DIRECTIVE: A testamentary power of appointment will cause a beneficiary's Accumulated Interest to vest under G.L. c. 62, § 10(a) only when the beneficiary is capable of exercising that power and the interest is not otherwise uncertain. Therefore, where a testamentary power of appointment may not be exercised by a beneficiary because the beneficiary is a minor, this power cannot, of itself, cause the Accumulated Interest of such beneficiary to vest under c. 62, § 10(a). Similarly, when a minor beneficiary's interest is not vested for purposes of c. 62, § 10(a), it is not vested for purposes of the "no tax status" provisions, G.L. c. 62, §§ 5(a) and 12. This directive is effective with respect to trusts created subsequent to the date of its issuance. Where an Accumulated Interest becomes vested under c. 62, § 10(a) within the course of a taxable year, such interest will be treated as vested under that provision for the entire year.
DISCUSSION OF LAW:
1. Non-resident Minor Beneficiaries
General Laws c. 62, § 10(a) applies to trustees ("Qualified Trustees") "under a trust created by a person or persons, any one of whom was an inhabitant of the commonwealth at the time of the creation of the trust or at any time during the year for which the income is computed, or who died an inhabitant of the commonwealth, any one of which trustees or other fiduciaries is an inhabitant of the commonwealth." See G.L. c. 62, § 10(c).
Chapter 62, § 10(a) provides that income received by Qualified Trustees "shall be subject to the taxes imposed by this chapter to the extent that the persons to whom the same is payable, or for whose benefit it is accumulated, are inhabitants of the commonwealth." Id. Moreover, that section provides that income received by Qualified Trustees "which is accumulated for unborn or unascertained persons, or persons with uncertain interests shall be taxed as if accumulated for the benefit of a known inhabitant of the commonwealth." Id. Finally, c. 62, § 10(a) provides: "For purpose of this section ... income shall be deemed to be accumulated for unborn or unascertained persons or persons with uncertain interests when thus accumulated by [Qualified Trustees] for the benefit of any future interest other than a remainder presently vested in a person or persons in being not subject to be divested by the happening of any contingency expressly mentioned in the instrument creating the trust." Id (emphasis added).
A trust typically provides for a contingent beneficiary in the instance where the designated beneficiary dies. Death is, therefore, a contingency expressly mentioned in such trusts by which the beneficiary's Accumulated Interest may be divested. See G.L. c. 62, § 10(a). See also State Tax Commission v. Blinder, 336 Mass. 698 (1956). However, where a trust beneficiary possesses a testamentary power of appointment which he or she is capable of exercising, his or her Accumulated Interest is not treated as being subject to divestiture by reason of the contingency of death, since the power permits the beneficiary to bequeath such interest. See State Tax Commission v. Loring, 350 Mass. 568 (1966); State Tax Commission v. New England Merchants Bank of Boston, 355 Mass. 417 (1969). On the other hand, where a trust beneficiary possesses a testamentary power of appointment which he or she is incapable of exercising, the power is without legal significance under c. 62, § 10(a) and therefore cannot, of itself, cause the Accumulated Interest to vest for purposes of that provision.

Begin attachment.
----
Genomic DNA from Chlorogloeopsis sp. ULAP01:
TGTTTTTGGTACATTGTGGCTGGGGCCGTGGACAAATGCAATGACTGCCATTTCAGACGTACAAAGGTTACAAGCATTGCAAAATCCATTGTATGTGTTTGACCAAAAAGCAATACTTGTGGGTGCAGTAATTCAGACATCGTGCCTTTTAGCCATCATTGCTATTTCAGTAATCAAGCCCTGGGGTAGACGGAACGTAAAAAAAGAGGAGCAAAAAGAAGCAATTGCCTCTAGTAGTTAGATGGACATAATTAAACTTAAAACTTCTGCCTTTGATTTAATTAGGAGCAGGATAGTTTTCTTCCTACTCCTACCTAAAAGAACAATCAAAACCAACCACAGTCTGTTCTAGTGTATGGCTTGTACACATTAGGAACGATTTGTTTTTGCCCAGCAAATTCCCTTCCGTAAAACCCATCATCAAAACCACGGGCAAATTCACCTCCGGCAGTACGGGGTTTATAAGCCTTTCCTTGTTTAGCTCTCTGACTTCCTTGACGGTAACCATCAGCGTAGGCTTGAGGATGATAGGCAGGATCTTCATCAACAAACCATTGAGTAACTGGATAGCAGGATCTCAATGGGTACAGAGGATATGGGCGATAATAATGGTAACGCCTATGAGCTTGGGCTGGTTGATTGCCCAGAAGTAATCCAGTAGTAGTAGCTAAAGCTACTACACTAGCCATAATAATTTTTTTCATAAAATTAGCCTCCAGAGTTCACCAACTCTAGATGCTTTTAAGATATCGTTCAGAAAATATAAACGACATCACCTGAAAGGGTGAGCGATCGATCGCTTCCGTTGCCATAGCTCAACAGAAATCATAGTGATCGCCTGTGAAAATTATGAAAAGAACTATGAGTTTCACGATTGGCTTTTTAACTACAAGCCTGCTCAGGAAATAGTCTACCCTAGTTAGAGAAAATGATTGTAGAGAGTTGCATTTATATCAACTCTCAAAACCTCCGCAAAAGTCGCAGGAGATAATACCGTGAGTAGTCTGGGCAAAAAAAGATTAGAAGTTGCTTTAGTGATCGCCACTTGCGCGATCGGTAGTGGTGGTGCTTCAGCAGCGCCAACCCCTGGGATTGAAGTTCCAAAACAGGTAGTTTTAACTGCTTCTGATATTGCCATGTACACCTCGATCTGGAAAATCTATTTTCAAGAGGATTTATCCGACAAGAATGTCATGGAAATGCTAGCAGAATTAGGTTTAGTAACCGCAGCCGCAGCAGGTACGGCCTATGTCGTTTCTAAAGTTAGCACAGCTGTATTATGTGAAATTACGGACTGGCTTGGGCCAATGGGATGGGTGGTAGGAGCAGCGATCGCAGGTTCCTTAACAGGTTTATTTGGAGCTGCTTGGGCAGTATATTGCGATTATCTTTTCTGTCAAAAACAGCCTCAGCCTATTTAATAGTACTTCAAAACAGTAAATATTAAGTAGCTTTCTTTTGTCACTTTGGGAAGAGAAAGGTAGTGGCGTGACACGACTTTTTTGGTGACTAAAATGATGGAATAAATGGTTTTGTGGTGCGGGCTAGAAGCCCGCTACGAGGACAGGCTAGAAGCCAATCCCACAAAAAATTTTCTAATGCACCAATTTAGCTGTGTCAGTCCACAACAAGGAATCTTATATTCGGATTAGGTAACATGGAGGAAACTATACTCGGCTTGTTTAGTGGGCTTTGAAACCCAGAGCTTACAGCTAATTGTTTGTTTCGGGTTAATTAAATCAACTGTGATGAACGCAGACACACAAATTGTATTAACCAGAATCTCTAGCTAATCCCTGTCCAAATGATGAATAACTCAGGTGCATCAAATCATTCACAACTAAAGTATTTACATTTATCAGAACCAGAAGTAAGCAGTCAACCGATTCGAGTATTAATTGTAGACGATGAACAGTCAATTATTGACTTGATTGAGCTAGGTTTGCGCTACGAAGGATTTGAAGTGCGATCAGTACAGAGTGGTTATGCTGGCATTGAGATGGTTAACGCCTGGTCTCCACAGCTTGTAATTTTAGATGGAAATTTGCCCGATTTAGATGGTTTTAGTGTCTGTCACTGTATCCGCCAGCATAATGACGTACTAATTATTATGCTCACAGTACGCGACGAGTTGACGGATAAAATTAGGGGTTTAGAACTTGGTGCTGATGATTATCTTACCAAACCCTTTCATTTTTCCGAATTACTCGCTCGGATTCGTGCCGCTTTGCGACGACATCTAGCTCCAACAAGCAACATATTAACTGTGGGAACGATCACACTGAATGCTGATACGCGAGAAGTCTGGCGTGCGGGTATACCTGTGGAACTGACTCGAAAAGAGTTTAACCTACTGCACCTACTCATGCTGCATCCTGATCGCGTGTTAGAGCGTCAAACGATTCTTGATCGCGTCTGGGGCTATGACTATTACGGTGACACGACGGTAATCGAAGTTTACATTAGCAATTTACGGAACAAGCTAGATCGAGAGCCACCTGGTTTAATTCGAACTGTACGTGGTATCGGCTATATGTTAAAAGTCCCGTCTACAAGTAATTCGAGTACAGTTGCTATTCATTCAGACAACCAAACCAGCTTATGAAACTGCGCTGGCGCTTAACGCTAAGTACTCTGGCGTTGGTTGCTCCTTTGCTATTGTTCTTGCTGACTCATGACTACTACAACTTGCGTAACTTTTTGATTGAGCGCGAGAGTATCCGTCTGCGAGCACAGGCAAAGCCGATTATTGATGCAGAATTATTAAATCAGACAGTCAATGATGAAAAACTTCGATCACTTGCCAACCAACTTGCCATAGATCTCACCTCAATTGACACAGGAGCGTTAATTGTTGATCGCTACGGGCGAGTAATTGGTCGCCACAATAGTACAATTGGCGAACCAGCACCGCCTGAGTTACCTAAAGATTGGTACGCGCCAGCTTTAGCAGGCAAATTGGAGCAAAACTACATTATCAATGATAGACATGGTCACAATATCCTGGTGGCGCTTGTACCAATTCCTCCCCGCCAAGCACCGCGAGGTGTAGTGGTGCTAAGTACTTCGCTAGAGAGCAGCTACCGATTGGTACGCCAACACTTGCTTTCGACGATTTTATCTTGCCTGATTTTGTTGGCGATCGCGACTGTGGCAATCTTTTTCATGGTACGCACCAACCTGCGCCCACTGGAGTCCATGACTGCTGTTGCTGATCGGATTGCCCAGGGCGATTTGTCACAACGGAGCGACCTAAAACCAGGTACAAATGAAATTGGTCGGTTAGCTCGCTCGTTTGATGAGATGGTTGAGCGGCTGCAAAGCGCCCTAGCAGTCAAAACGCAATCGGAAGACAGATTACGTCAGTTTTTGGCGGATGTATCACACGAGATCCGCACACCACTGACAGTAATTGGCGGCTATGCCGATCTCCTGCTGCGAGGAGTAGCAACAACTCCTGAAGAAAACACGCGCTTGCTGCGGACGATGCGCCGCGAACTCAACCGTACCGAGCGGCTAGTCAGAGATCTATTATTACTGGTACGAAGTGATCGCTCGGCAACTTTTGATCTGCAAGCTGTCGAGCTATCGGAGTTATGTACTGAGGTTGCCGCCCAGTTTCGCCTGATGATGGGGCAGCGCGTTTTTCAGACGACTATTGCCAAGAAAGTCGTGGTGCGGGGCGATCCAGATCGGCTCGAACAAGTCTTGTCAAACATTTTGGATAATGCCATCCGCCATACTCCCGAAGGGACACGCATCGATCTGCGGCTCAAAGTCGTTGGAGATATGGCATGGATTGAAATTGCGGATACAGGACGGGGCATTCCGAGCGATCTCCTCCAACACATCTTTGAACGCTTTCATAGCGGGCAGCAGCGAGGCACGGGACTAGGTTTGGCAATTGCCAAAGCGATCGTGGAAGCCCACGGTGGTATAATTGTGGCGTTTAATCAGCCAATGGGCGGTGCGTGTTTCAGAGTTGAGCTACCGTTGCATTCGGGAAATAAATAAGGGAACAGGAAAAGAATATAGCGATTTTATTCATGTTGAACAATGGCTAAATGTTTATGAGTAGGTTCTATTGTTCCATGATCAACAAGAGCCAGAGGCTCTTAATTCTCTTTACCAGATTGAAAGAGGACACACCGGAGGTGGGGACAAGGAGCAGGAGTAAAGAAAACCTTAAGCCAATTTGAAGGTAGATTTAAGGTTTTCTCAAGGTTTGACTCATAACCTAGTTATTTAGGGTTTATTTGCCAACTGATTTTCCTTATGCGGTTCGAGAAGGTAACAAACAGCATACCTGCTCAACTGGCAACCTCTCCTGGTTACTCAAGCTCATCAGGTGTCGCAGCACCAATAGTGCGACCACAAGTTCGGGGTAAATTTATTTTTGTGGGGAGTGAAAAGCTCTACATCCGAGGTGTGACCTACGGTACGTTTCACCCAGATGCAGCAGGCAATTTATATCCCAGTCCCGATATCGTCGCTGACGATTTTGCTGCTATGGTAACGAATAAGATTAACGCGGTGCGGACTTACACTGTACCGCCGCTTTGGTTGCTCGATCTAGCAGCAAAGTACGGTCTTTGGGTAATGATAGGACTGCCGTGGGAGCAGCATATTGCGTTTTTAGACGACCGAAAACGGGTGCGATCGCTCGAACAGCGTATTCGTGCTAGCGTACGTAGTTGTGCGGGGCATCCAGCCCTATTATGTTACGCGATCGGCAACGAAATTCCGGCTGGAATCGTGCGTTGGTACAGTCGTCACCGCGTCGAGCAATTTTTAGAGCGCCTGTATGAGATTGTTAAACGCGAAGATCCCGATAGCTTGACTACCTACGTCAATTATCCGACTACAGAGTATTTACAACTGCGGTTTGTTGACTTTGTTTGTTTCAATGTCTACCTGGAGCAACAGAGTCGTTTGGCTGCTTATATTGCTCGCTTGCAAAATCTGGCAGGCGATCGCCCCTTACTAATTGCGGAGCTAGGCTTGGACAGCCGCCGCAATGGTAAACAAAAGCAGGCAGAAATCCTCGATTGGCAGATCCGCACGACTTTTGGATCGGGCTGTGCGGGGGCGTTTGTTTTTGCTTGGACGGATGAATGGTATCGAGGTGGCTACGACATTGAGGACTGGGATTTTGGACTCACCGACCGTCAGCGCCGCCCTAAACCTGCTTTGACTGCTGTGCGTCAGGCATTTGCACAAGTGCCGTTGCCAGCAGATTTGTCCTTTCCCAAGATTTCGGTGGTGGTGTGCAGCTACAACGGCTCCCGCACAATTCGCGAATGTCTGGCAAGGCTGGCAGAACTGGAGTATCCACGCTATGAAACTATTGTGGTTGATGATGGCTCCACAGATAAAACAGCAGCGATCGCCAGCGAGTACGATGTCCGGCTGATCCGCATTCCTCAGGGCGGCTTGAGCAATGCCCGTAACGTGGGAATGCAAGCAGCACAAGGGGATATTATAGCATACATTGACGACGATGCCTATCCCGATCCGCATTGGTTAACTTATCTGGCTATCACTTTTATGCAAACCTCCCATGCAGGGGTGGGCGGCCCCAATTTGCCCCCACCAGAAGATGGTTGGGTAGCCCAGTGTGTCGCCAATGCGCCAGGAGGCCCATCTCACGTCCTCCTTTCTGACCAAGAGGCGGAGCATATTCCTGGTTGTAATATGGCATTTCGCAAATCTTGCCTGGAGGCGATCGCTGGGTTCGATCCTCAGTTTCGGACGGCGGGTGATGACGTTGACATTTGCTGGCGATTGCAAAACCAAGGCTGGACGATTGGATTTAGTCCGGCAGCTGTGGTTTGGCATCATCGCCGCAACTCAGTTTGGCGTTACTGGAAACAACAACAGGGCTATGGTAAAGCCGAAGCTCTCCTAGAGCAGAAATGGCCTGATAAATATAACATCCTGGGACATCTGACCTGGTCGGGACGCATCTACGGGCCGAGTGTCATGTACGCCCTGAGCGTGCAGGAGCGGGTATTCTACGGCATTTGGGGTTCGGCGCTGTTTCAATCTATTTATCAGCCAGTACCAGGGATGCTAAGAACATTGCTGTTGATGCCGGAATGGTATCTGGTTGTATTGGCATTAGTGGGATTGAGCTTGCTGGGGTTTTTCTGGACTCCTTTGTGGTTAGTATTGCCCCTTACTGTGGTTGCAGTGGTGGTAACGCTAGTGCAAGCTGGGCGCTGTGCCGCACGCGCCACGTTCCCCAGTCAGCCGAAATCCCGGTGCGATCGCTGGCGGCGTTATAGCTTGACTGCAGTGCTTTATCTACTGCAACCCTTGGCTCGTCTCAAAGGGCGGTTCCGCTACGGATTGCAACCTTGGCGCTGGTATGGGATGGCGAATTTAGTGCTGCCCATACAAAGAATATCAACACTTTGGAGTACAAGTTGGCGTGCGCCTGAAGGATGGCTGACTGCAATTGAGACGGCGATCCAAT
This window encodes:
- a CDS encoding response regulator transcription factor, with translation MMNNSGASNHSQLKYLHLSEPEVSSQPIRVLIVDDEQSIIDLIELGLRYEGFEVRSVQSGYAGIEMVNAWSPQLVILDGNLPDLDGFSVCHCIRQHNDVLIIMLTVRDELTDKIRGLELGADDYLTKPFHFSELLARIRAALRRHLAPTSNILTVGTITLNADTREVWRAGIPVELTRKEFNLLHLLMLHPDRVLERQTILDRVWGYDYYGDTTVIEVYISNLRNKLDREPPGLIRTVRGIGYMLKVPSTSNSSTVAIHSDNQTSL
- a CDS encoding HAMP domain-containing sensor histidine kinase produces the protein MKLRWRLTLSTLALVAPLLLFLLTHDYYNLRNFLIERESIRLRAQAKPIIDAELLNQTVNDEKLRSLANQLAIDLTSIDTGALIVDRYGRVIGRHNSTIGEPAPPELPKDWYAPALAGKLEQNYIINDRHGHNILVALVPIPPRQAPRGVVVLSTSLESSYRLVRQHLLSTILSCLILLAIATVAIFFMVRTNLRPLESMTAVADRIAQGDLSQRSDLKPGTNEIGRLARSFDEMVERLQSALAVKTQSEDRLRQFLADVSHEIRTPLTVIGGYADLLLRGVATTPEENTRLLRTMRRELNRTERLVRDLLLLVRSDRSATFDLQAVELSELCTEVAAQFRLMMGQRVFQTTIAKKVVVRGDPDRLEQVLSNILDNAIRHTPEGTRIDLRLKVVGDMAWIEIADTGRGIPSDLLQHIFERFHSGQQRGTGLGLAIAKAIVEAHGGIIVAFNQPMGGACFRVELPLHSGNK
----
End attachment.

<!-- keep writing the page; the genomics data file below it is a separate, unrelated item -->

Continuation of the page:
A testamentary power of appointment possessed by a trust beneficiary who is a non-resident minor cannot, of itself, cause that beneficiary's Accumulated Interest to vest under c. 62, § 10(a) if the minor does not have the legal capacity to make a will. While such a power of appointment cannot cause the Accumulated Interest of a non-resident minor beneficiary to vest under c. 62, § 10(a), that interest may be otherwise vested depending on the particular facts. See Loring, 350 Mass. at 571.
2. No Tax Status and Minor Beneficiaries
General Laws c. 62, § 5(a), provides that an individual's taxable income shall be exempt from Massachusetts tax if his or her Massachusetts adjusted gross income for the taxable year does not exceed eight thousand dollars. General Laws c. 62, § 12 provides that a trustee may, at the request of a beneficiary for whom the trust income is accumulated, claim the no tax exemption set forth in c. 62, § 5(a), provided that the conditions of that section are otherwise met. The requirement that a beneficiary's interest be vested under c. 62, § 10(a), discussed above, similarly applies to the no tax exemption. See State Tax Commission v. Blinder, 336 Mass. 698 (1956). Thus, for purposes of the no tax exemption, the existence of a power of appointment which the beneficiary is incapable of exercising does not cause a minor's Accumulated Interest to vest. However, such interest may be otherwise vested depending upon the particular facts.
Commissioner of Revenue
April 1, 1994
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